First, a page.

For many traders and economists, a resilient jobs market is a sign that an expected economic slowdown this year will be shallow. Company bosses, on the other hand, appear to be questioning whether they have the right number of people for the looming downturn.
Mentions of “headcount” by executives on earnings and other calls reached the highest level last year since the global financial crisis, according to data compiled by Bloomberg News. Management at technology firms used the word the most, followed by industrials, the data show.
So far this year there have been more than 570 mentions of headcount on calls, including Wells Fargo & Co. discussing cuts in its mortgage business and National Instruments Corp. targeting a 4% reduction in the first quarter.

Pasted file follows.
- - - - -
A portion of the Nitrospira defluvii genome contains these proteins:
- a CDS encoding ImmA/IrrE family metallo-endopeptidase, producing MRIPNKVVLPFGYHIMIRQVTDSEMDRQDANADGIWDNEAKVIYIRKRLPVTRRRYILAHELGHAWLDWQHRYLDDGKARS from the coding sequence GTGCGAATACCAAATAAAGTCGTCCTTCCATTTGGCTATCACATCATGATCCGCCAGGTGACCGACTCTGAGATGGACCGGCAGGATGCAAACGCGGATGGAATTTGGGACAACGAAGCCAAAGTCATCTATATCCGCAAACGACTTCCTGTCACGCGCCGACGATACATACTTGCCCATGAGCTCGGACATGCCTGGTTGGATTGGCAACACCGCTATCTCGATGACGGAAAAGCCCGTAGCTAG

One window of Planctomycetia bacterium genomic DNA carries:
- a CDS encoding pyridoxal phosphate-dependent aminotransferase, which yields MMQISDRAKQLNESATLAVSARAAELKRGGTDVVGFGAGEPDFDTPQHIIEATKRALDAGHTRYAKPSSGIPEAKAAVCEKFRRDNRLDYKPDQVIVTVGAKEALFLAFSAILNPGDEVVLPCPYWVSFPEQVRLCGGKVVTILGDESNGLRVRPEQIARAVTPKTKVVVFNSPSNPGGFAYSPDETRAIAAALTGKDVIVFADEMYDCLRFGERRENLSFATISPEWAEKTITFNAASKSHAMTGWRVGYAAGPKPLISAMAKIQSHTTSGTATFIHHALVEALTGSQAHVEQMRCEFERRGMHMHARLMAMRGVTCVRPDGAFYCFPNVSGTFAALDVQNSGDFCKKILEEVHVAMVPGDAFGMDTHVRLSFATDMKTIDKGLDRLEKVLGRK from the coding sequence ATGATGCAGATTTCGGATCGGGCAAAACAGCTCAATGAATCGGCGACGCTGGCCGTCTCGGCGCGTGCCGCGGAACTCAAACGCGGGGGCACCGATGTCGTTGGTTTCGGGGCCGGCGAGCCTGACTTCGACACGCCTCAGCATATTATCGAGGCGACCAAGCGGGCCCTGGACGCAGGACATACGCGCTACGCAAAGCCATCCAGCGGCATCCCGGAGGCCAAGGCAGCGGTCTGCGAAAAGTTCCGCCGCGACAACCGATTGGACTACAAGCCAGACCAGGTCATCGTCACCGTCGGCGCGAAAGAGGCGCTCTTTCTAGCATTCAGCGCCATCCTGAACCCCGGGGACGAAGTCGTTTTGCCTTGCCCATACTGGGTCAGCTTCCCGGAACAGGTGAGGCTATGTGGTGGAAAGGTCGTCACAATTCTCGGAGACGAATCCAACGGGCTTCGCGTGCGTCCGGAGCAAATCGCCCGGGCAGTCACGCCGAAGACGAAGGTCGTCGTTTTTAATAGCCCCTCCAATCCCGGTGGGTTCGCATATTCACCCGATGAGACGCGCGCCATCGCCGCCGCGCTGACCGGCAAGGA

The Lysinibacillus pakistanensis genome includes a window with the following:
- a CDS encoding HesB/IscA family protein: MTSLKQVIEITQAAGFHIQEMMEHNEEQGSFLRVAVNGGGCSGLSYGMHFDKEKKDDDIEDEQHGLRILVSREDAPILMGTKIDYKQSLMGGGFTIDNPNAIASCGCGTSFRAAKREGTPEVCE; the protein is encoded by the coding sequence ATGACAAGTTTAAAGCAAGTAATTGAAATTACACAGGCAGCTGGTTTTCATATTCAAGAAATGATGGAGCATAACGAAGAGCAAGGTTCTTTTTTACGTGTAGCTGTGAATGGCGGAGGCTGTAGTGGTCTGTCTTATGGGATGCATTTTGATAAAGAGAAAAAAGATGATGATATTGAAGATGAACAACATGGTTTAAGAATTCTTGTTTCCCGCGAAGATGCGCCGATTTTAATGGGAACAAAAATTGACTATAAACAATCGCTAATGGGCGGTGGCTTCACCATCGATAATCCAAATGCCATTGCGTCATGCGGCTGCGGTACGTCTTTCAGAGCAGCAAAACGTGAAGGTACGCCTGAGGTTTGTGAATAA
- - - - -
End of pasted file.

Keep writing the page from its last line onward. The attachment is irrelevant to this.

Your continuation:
Such warnings, and the large firings announced by Big Tech in recent weeks, are a sign that the labor market is unlikely to escape the impact of an economic slump. Staffing levels at some major technology firms are still 20% too big on average, according to Bank of America strategists. Activist investor TCI Fund Management Ltd. wrote to management at Alphabet Inc. last month to say they need to go further in their job cuts.
Reductions are spreading to other industries too, with Royal Philips NV announcing plans this week to cut another 6,000 jobs, or about 8% of its total workforce. Chemical maker Dow Inc. is reducing about 2,000 positions after energy expenses rose. –BLOOMBERG